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Have you ever felt like you personal brand story something is missing?
You may have noticed that every other brand story presents an immense challenge, but without a fight to share yours, you wonder if you need to amplify the events of your life to make your story more powerful.
If you’ve already tried it, it’s likely to feel inauthentic. You’re not alone. When we see these fighting stories everywhere, it can seem our History should be like that too. But that is not the case at all.
With a strong story, you can seamlessly resonate with your audience and be recognized as a thought leader. But the secret to making it more powerful lies in your authentic history…is not a model that amplifies challenges just to connect with your audience.
Read on to discover the best way to adopt your favorite hero’s journey model and write an impactful bio that wins the love and trust of your audience, even if you don’t have a dramatic event or immense challenge to build it around.
The Hero’s Journey Trap
Have you seen the classic hero’s journey: the hero You are called to adventure, discover a guide, face a challenge, experience a profound transformation, and return to the world with new gifts or ideas.
While a great model, initially curated by the author and professor Joseph Campbell, however, it presents a catch. Over time, it has led people to believe that a story isn’t powerful or engaging unless it involves great challenge or adversity; like a traumatic car accident, a chronic illness, a troubled divorce, falling into poverty; the list goes on.
We see it all the time: those inspiring stories about overcoming difficulties, and when they’re true, they can have a huge impact! But, the challenge is within those who do not carry a history of trauma or monumental challenge.
They end up trying to make their story “more exciting” by overdramatizing their life eventswhich can do more harm than good.
The truth about creating a powerful brand story
When I was planning a novel in 2014, I found myself trying to force an element of evil into my story. It just didn’t come naturally, yet I considered it essential!
I blindly approached one of my favorite fiction writers of all time: Richard Bach. To my surprise, he answered me! I was beyond excited! Here was his advice:
“Your stories can simply say that your characters want to live a simple and peaceful life. What came between them and that life, and what did they do to find their way over the cliffs? How is your heroine different from the others? What does she do? Does she think and dream? What kind of wind carries her towards her dream, and what currents divert her from her course? How does she change, from chapter 1 to chapter 20?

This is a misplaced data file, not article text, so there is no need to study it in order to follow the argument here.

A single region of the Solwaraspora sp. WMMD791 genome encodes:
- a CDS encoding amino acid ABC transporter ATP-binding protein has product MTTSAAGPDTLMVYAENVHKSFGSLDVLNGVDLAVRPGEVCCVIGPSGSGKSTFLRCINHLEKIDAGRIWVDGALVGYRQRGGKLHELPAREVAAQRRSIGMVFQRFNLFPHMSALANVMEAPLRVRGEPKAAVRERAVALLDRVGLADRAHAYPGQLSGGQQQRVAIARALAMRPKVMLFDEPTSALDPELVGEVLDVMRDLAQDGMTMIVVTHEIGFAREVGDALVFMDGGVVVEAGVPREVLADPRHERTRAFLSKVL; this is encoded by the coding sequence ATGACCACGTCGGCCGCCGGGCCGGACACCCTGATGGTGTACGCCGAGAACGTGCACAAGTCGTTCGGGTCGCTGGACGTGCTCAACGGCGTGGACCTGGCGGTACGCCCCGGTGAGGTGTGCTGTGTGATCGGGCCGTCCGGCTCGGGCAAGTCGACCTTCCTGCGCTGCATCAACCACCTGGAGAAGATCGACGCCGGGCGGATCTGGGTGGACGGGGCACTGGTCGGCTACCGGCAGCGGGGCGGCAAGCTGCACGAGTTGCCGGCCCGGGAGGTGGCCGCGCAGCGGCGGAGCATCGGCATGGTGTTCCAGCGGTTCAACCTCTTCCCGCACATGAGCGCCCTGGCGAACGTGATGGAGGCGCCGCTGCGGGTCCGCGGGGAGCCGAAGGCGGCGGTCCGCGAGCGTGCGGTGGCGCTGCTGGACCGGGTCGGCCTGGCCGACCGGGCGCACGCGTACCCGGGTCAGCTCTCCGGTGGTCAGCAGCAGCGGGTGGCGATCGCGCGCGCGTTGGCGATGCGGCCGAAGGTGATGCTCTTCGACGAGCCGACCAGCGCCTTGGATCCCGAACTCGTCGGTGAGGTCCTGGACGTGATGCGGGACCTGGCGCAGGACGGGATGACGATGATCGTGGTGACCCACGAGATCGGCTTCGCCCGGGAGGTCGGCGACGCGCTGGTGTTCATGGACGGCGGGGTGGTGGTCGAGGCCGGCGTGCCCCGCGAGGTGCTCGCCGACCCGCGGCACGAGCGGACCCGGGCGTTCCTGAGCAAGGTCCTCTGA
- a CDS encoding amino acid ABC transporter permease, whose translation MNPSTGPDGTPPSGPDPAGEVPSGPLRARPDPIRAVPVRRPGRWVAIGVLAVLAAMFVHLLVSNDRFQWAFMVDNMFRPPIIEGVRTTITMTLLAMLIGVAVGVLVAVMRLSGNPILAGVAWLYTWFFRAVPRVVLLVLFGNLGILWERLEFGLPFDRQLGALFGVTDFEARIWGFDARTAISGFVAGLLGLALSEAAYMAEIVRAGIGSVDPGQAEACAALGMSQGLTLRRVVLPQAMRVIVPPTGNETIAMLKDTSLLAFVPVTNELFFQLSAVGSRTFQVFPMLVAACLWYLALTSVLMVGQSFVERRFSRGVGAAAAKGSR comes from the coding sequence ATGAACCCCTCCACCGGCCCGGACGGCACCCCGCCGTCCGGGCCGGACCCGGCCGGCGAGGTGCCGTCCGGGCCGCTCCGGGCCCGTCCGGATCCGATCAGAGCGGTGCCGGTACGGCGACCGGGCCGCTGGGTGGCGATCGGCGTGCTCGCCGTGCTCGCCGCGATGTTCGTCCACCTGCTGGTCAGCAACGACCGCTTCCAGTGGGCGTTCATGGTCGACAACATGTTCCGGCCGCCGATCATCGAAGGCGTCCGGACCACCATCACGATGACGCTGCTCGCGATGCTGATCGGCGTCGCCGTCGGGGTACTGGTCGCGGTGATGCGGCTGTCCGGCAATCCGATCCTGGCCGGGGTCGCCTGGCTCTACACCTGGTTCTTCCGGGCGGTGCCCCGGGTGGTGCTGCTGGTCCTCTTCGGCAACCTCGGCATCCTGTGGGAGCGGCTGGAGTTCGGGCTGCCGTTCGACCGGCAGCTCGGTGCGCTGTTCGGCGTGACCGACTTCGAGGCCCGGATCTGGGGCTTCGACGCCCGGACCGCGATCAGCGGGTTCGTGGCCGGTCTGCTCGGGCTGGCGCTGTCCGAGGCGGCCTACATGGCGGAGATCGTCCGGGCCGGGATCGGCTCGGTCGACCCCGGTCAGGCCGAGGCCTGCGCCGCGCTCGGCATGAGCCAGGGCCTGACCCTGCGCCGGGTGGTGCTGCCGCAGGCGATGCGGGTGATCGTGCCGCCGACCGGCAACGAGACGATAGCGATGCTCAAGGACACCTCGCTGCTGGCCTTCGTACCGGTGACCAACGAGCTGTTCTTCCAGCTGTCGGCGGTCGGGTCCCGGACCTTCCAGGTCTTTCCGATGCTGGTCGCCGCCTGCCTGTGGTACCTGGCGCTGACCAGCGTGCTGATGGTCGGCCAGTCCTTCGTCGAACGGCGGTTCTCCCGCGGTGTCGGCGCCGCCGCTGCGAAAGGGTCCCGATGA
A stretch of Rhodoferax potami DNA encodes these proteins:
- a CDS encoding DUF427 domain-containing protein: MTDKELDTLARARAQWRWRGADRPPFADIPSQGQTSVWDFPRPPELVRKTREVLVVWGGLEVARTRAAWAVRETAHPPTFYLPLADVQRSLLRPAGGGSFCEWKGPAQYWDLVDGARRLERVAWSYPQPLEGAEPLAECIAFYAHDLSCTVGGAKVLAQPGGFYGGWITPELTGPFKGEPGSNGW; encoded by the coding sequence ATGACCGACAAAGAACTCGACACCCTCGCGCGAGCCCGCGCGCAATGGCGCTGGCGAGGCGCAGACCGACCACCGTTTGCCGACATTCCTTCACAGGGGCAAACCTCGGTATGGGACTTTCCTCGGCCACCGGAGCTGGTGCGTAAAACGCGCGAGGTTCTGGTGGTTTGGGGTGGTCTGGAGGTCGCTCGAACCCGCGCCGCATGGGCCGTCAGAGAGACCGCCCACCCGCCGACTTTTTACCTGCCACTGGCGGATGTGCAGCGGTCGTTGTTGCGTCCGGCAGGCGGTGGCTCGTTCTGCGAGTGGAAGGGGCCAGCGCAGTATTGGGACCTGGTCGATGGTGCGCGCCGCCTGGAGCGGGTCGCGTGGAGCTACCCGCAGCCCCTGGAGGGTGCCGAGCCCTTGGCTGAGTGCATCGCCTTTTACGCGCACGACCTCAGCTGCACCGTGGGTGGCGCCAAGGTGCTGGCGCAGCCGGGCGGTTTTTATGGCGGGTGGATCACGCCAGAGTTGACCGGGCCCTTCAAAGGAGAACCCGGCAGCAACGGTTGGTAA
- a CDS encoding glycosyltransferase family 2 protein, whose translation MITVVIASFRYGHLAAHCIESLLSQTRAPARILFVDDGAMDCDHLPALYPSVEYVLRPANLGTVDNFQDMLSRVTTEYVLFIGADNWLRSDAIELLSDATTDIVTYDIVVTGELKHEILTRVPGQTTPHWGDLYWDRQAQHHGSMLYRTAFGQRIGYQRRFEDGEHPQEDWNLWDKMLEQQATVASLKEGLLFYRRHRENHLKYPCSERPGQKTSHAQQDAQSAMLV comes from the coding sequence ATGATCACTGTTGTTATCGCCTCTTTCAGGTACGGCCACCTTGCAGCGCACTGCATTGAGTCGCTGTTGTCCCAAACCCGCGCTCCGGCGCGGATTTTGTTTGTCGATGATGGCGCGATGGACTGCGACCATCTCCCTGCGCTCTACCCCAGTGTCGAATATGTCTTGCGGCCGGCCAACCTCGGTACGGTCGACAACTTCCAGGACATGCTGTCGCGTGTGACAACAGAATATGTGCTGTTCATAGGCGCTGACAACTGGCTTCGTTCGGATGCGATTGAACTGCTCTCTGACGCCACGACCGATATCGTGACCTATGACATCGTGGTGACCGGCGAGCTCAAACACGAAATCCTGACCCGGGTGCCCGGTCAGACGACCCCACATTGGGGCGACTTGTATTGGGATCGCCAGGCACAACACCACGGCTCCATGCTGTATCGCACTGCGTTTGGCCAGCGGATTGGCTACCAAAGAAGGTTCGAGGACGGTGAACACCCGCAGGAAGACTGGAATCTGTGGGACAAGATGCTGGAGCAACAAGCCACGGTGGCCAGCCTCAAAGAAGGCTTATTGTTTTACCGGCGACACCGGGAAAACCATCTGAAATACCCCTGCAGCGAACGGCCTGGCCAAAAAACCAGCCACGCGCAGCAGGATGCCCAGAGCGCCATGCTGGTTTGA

The forces of evil, the bad guys, are for writers who write for what they think their readers want… You don’t need evil to tell a beautiful story.”
Reflecting on this, I recognized how it applies perfectly to personal brand stories. You will see, You they are the character, and the dramatized challenges are the evil forces we feel are necessary.
So despite the known storiesyour story need not imply this to be influential.
Do you want proof? Many thought leaders have made a significant impact with their unique gifts and messages without focusing on their challenges. Such as:
- Maria Forleo; that she followed her desire to go against the grain and pursue more pleasure after acknowledging that she was not satisfied;
- Jay Shetty; who followed his inspiration after meeting a monk and not resonating with the route his student friends were taking;
- Preston smiles; who followed her innate desire to share love and happiness, care for others, and do “great things.”
Everyone faces challenges, but not all transformation stories are filled with heavy, extraordinary events, and despite popular opinion, they don’t need to be. You can just run with a different story; driven by desires, dreams, intuitions and realizations.
How to Write a Killer Bio (Without Amplifying the Events of Your Life)
Now you can develop your most genuine personal brand story, without falling into the trap of feeling the need to dramatize everything. Follow the directions below and include them in your transformation story.
1. What was your chapter 1?
Reflect on where it all began, who you were, and what your life was like. This is the part that will resonate the most with your audience who knows this world well.
2. What came between you and your dreams?
Everyone faces problems and obstacles, big or small. What stopped you from creating the life of your dreams in the beginning?
3. What “wind” carried you towards your dream?
Before looking for a new path, you were called to action, to adventure. What was the last straw that made you make a change? This could be a moment, a realization, or just your longing wishes.
4. What helped you find your “way through the cliffs”?
Who and what helped you cross the line? Identify mentors, guides, books, or practices that helped you deliver information to your audience, and connect the dots with you and your offer.
5. What “currents” took you off course?”
What challenges arose that might have gotten in the way of your success? For some, this is rock bottom; for others, it is simply a deeper insight or understanding that makes turning back no longer an option.
6. How did you change because of your success “from chapter 1 to chapter 20”?
Reflect on your transformation and highlight what changed for you, internally or externally. This transformation can occur over time or at a precise moment.
7. What gifts do you now have to share with the world?
Look at where you are today and what you have ‘come back’ with: new insights, wisdom, gifts, experience, or purpose. What are you here to do, who are you here to serve, and how?